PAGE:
And obviously nothing too problematic. It was just felt, like, a tick box. Obviously I won’t name groups, but… And then the pandemic hit, and then it became a thing of ‘I’ve got to do most of this online’ and try and see what other groups are out there. So I guess it was kind of a boon in a way. The pandemic definitely opened me up. Think much faster to the wealth of different groups available rather than like pigeonholing me in.
Yeah, I think it is. And we’ve covered on this podcast before. I think it was Jens mentioned there were certain events he went to that said they were inclusive, but it was very much just paying lip service. Perhaps not even intentionally, doing it from a good place, but just sort of not doing enough. If that makes sense.
Yeah, and it’s definitely something I think needs to be improved on, or at least a greater awareness of what being inclusive actually means. I know that obviously from like the kind of surface level, I think many people would agree that lowering a strong LGBTQIA+ presence is inclusive, but then you kind of do an underlay of that of, well, are you accommodating for disabilities and accessibility? And I think that that’s definitely something that needs to be improved on across the board.
Yeah, I think that’d be a very interesting thing. We are seeing that it has been a sadly a slower process than I think we would like, but at least it’s happening. Yeah, at least in the spaces that I’ve seen.
I think it’s hindered somewhat by the, you know, pagans. We love nature, so we tend to be like, Oh, we can hold a group at the very top of that hill. [Rich: Oh, yeah, yeah.] Without thinking like, wait a second.
If it’s the hill you’re talking about, even I struggle to get up it. Yeah.
That was a big hill.
Having said that, I know that Frigga, one of the other hosts, attended event that was an absolute mud bath, but managed to get her little mobility scooter through it. That was hilarious but fun. But yes, that was not on a hill though. But yeah, I completely get that.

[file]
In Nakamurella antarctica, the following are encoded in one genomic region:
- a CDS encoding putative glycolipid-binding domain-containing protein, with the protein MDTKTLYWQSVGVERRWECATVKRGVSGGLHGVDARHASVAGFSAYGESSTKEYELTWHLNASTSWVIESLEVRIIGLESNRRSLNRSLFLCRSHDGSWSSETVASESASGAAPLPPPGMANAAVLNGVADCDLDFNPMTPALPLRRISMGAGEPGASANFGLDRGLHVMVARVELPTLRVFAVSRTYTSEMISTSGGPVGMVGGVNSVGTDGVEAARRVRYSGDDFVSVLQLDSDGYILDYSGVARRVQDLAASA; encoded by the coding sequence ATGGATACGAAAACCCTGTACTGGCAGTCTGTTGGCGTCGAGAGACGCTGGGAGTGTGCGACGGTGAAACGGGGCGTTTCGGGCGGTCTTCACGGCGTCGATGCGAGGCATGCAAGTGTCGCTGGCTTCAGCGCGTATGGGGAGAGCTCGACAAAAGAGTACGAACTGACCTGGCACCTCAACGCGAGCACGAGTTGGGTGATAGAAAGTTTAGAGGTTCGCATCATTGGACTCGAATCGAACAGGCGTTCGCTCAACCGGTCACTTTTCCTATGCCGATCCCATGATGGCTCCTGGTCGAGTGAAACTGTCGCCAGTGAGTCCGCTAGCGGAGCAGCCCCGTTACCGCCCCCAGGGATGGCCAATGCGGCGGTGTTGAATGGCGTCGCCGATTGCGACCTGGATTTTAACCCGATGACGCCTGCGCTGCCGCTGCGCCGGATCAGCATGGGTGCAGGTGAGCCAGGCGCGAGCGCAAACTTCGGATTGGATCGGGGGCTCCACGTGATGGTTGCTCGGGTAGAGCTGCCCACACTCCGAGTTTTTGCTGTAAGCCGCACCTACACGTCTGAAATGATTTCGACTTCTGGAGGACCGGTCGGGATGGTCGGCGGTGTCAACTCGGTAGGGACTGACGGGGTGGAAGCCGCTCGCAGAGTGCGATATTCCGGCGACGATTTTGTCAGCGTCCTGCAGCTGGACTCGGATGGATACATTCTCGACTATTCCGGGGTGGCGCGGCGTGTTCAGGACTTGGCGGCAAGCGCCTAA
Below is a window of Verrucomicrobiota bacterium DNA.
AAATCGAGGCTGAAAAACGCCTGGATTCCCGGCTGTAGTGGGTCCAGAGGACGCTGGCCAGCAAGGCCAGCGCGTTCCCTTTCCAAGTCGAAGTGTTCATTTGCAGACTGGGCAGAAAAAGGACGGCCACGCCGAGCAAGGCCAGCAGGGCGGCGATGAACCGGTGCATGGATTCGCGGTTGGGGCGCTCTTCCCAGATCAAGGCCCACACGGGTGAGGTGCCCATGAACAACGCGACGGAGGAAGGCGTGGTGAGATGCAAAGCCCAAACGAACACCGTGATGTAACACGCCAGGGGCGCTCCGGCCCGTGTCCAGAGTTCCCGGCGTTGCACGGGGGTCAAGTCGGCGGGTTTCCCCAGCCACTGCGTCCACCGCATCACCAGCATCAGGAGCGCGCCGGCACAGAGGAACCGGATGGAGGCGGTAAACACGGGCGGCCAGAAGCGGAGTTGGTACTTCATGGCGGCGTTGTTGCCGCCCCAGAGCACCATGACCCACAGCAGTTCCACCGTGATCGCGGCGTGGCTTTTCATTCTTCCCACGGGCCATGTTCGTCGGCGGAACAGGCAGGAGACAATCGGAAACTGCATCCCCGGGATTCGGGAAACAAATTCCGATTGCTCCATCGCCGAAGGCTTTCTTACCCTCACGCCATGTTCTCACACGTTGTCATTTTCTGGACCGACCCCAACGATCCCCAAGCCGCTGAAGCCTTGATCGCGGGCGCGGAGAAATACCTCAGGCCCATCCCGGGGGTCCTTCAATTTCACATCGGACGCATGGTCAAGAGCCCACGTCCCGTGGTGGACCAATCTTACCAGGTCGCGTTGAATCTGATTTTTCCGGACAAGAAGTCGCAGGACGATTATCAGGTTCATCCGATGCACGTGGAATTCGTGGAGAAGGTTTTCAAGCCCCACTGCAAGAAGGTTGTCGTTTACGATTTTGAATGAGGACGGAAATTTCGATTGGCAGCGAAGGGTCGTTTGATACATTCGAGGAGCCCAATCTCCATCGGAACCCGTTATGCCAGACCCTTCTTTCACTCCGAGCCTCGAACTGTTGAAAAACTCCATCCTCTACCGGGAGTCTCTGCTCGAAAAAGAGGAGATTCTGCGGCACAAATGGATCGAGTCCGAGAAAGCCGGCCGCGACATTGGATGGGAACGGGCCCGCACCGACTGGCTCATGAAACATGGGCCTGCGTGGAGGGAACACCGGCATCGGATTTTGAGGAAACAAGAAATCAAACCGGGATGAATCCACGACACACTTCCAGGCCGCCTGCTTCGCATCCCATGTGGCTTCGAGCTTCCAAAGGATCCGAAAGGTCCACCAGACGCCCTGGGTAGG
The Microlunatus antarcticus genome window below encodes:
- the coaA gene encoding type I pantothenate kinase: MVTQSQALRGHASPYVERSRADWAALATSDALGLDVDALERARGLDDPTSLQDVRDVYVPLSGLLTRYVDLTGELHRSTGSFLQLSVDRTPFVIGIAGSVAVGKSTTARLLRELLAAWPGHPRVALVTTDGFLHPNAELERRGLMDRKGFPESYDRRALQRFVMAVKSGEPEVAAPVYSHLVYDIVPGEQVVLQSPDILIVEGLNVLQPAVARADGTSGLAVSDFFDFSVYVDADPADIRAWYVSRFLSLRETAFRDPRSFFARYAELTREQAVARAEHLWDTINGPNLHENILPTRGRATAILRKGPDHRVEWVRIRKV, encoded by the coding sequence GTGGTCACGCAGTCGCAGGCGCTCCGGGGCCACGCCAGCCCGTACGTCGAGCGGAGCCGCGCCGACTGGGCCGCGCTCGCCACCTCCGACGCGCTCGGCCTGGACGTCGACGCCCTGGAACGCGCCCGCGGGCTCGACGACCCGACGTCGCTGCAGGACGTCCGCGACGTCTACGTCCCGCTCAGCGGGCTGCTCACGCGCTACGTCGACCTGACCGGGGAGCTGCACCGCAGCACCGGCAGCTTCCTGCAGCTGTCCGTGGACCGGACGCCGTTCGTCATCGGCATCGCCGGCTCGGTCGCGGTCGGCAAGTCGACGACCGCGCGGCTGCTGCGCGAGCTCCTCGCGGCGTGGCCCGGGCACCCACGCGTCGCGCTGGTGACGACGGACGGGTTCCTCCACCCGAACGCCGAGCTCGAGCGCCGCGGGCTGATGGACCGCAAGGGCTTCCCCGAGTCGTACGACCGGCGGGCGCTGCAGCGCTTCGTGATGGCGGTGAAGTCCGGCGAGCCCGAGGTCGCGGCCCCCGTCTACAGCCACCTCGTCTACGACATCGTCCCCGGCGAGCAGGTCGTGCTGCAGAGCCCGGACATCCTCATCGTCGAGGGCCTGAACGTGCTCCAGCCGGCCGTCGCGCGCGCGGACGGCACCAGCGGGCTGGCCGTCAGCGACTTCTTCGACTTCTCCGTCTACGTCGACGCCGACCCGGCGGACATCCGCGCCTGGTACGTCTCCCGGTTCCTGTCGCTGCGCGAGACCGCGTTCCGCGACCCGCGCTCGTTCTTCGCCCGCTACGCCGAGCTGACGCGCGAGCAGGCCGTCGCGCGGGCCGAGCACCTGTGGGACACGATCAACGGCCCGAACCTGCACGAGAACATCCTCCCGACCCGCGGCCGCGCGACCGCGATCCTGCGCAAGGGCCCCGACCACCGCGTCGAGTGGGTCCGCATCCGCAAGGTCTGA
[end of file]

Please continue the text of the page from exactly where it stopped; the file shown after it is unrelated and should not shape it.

Yeah, or at least be clear about it.
I go to a queer pagan camp and I know it isn’t fully accessible, but they state on their website we can provide this and this and this, but we can’t provide that and that and that. So they are, for example, really good on all kinds of food intolerances. But when it comes to wheelchair accessibility, no. [Laughs]
Hm. I mean yeah, I mean my perspective is quite, I guess pragmatic is you want to include as many people as possible into, you know, your groups, your spaces. Obviously by putting a barrier up that’s stopping people who want to join or want to participate from actually doing so. And yeah, I mean, definitely, again, it’s something I’m seeing an improvement on, vast improvement even over the last three years. Yeah, it’s there’s a little bit of a way to go, but I mean we’re moving in the right direction.
Do you see the same happening with LGBTQIA+ accessibility?
I think that’s definitely more of a at the forefront, I would say, especially over recent years. Of course, there are certain groups that definitely have a rule of no politics, and unfortunately, LGBT+ presence is seen as political. So that’s definitely something that… If I see a group that says no politics, specifically groups that I’m unfamiliar with, I definitely stay clear of those. But I’m definitely there’s also the groups that sort of. Cause they’re fine with it as long as it’s not mentioned, which, you know, it’s another kettle of fish entirely.
Then it isn’t accessible and it isn’t open.
Although to my experience that is the same what Jens said in the previous episode. If you don’t mention it then it isn’t there and so you’re not welcome with all your parts.